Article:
The Shaolin order of monks in China is noted for its rigorous training that enables them to perform quite incredible feats of strength and endurance. They are also known for being fierce kung fu warriors, strange for Buddhist monks who are supposed to be pacifist. So how did that happen? Kallie Szczepanski provides a brief summary of the turbulent 1,500 year old history of the order that mixes legend with facts.
Andrea James links to a video where a Shaolin monk breaks a pane of glass with a needle. The act is captured with high-speed cameras and replayed in slow motion.
There is, of course, nothing magical about the act. If you throw the needle fast enough and it hits the glass head on with the pointed end, the pressure exerted is sufficient to piece the glass. It is similar to the way a bullet can penetrate glass except that the needle is so much lighter. It is the sharp point of the needle that compensates for its low mass and provides the requisite pressure.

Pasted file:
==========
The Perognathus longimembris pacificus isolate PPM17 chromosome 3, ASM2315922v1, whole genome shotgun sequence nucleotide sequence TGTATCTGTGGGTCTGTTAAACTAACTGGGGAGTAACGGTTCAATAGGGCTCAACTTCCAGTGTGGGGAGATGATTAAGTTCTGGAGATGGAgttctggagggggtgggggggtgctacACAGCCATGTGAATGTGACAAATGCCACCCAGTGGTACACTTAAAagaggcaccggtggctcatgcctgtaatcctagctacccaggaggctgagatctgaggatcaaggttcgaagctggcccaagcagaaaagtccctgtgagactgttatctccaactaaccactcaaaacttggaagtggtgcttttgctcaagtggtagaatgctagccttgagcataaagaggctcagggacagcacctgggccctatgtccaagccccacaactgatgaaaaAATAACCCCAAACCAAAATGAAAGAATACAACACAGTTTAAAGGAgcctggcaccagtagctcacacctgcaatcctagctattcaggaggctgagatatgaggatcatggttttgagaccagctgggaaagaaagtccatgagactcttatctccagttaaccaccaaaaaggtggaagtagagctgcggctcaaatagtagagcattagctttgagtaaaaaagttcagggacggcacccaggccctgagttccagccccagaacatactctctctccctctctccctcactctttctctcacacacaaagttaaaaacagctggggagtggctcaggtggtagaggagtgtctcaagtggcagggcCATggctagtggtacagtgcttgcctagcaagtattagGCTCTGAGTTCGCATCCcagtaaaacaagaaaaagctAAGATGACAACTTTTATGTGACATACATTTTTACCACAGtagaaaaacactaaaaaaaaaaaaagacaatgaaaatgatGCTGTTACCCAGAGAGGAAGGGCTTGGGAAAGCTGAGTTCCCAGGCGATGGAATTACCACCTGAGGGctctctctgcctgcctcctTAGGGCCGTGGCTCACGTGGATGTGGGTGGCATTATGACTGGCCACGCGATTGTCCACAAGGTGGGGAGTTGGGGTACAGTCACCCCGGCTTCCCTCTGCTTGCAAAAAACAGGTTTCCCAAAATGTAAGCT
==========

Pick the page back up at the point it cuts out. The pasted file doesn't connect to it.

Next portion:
We can do a quick calculation of the pressure exerted on the glass, assuming that the time of contact is one frame of the 28,000 frames per second of the camera. Assume that the speed with which the needle is thrown is about 100 km/hour, comparable to how fast a baseball can be thrown, and that the mass of a needle is about 25 grams. If the cross-sectional diameter of the needle point is about 1.0 mm, then the pressure on the glass is about 1010 Newtons/m2, which is huge. As a comparison, atmospheric pressure is about 105 Newton/m2.
The impressive skill of the monk lies in throwing the needle with sufficient speed and in such a way that the pointed end hits the pane almost head on. That is no mean feat.